Sudan is the largest country in Africa covering over 2.5 million square kilometres. For millennia it has been the zone of contact between Central Africa and the Mediterranean and Middle Eastern worlds.

'Sudan: Ancient Treasures' includes objects produced during all phases of human settlement from the Palaeolithic through to the Islamic period (from 200,000 years ago to AD 1885).

'Sudan: Ancient Treasures' runs until Sunday October 30. Open daily 11am-5pm. Visit www.bowesmuseum.org.uk or call 01833 690606.

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Camel Jockeys in the Middle East

April 12 -- The human and civil rights activist Ansar Burney, Advocate returned home today after visiting Qatar, Oman and the United Arab Emirate.

Mr. Ansar Burney, Advocate, was the first man to introduce true human rights in Pakistan over 24 years ago and is continuing to fight for this just cause ever since. He was born in Karachi, Pakistan on 14th August, 1956. He did his graduation, Master's and Law from Karachi University. Later he received an honorary degree of PhD. in Philosophy from Sri Lanka.

During his visit of three Middle Eastern countries he visited Camel Race Tracks to find out miseries of underage children working as bonded labour in the form of Child Camel Jockeys and living in private jails.

He also met the member of International Bar Association (UK), American Bar Association (USA) and Karachi Bar Association (Pakistan), said that these children, living wretched lives are abused and tortured daily.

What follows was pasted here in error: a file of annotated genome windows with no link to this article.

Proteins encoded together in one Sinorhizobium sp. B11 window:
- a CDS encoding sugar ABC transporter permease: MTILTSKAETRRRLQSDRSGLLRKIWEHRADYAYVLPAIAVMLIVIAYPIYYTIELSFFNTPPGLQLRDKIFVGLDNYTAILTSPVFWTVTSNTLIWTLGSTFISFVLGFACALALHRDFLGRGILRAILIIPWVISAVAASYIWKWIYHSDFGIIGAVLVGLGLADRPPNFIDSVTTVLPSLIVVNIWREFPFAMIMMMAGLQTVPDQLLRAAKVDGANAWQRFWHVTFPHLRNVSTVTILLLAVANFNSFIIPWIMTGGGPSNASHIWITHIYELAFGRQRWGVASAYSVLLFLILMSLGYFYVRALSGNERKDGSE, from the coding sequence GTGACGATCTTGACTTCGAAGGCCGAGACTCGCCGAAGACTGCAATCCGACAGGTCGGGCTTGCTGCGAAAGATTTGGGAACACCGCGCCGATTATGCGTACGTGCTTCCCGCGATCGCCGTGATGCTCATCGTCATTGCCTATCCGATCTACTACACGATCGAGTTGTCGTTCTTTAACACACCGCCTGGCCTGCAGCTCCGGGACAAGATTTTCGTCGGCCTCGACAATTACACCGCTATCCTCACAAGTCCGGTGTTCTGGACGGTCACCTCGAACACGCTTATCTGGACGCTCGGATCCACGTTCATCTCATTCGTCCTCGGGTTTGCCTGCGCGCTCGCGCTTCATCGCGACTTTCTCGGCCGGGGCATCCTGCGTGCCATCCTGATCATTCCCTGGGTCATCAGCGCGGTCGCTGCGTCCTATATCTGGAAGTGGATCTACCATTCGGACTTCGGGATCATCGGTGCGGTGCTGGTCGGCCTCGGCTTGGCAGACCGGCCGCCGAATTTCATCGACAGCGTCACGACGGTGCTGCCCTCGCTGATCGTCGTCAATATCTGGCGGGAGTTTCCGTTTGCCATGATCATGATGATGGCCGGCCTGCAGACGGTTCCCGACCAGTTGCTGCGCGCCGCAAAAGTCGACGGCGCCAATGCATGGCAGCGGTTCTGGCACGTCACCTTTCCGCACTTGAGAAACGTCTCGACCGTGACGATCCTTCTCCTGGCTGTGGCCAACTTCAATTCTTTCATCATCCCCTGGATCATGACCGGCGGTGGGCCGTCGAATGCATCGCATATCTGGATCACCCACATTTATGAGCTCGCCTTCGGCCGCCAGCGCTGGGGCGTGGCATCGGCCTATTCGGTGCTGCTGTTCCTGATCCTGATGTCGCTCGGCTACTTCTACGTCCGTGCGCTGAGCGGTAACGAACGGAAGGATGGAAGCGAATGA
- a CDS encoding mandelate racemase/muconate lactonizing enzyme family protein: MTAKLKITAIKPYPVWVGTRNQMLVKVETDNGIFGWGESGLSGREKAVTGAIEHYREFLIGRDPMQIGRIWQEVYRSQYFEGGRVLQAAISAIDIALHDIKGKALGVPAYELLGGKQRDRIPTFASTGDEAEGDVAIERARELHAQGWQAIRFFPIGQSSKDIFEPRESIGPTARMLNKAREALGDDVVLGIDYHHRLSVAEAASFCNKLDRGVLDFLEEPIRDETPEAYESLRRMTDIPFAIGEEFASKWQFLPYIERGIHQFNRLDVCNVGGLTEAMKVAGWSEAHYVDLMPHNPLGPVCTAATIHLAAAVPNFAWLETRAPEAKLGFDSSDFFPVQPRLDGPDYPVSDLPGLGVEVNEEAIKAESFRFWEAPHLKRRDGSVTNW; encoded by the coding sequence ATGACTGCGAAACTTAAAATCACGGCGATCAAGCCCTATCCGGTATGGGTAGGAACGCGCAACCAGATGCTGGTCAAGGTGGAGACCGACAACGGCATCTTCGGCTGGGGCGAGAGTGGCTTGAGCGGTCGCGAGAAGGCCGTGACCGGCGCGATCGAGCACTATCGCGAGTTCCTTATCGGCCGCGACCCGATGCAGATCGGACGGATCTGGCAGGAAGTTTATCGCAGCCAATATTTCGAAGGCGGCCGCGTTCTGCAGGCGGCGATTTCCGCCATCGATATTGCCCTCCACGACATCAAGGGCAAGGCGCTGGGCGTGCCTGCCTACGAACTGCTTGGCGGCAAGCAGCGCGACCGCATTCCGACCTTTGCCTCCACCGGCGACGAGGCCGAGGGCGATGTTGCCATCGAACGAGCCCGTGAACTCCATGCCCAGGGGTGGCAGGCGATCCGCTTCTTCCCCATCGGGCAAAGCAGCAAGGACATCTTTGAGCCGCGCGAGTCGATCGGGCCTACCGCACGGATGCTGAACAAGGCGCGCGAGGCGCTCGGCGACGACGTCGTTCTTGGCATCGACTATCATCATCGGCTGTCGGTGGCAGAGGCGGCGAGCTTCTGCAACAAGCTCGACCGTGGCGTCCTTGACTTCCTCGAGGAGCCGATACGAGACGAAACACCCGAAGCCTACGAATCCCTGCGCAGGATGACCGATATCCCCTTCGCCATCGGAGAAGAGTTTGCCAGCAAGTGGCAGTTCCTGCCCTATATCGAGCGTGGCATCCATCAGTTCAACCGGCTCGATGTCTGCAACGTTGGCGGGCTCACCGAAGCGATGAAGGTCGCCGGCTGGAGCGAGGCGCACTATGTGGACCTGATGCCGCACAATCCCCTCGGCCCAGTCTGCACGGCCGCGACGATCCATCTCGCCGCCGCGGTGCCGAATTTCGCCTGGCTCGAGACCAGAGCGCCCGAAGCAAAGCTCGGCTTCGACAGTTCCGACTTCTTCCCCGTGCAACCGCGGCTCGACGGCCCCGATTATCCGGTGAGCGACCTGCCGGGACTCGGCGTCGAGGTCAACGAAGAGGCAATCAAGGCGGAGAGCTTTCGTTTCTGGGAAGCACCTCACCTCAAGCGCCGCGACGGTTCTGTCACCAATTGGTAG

They live and sleep in hot, crowded huts made from corrugated irons sheets, without electricity in the high desert temperatures of above 52 degrees centigrade. Years of abuse has led these children to have their upper legs flesh rubbed away, their bones and body structures being damaged and their sexual organs destroyed.

He also met the officials to discuss with them the human rights issue and the miserable conditions of the children whose ages are from two and a half to seven years only and working from 17 to 18 hours on slave labour. Mr Burney said the camel jockeys are mostly from Asian countries such as Pakistan, Bangladesh, Sri Lanka, India, Yemen and Sudan working in the most miserable circumstances in Arab countries. Extract from Ansar Burney's website:

Child camel jockeys in the Middle East

It is easier for the oil rich gulf countries to continue, as they have done for hundreds of years, to buy children from the poorer countries across across the gulf in the Indian subcontinent and to force them to work as camel jockeys.

The children go outside to play and never return

They children are kidnapped by local gangs who will deal in any commodity that makes money. The children will then be taken by adults who when questioned may claim to be the children's parents. They will then travel, perhaps along the ancient slave routes to Karachi, and across the Gulf.

Winning at any cost

When the camel belong to a sheikh, a trainer will always choose to break the rules if it gives the camel a better chance of winning. The trainer receives a small prize if his camel wins. The camel jockey receives nothing.
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"We all have a common task to protect life, ending the culture of impunity."

-- Luis Moreno-Ocampo, the International Criminal Court prosecutor who is investigating war crimes in Sudan's Darfur region. U.N. Secretary General Kofi Annan gave the world court April 5 a list of 51 names of government officials, Arab militia and rebels suspected of slaughter, rape and pillaging.

[via National Catholic Reporter, April 15, 2005]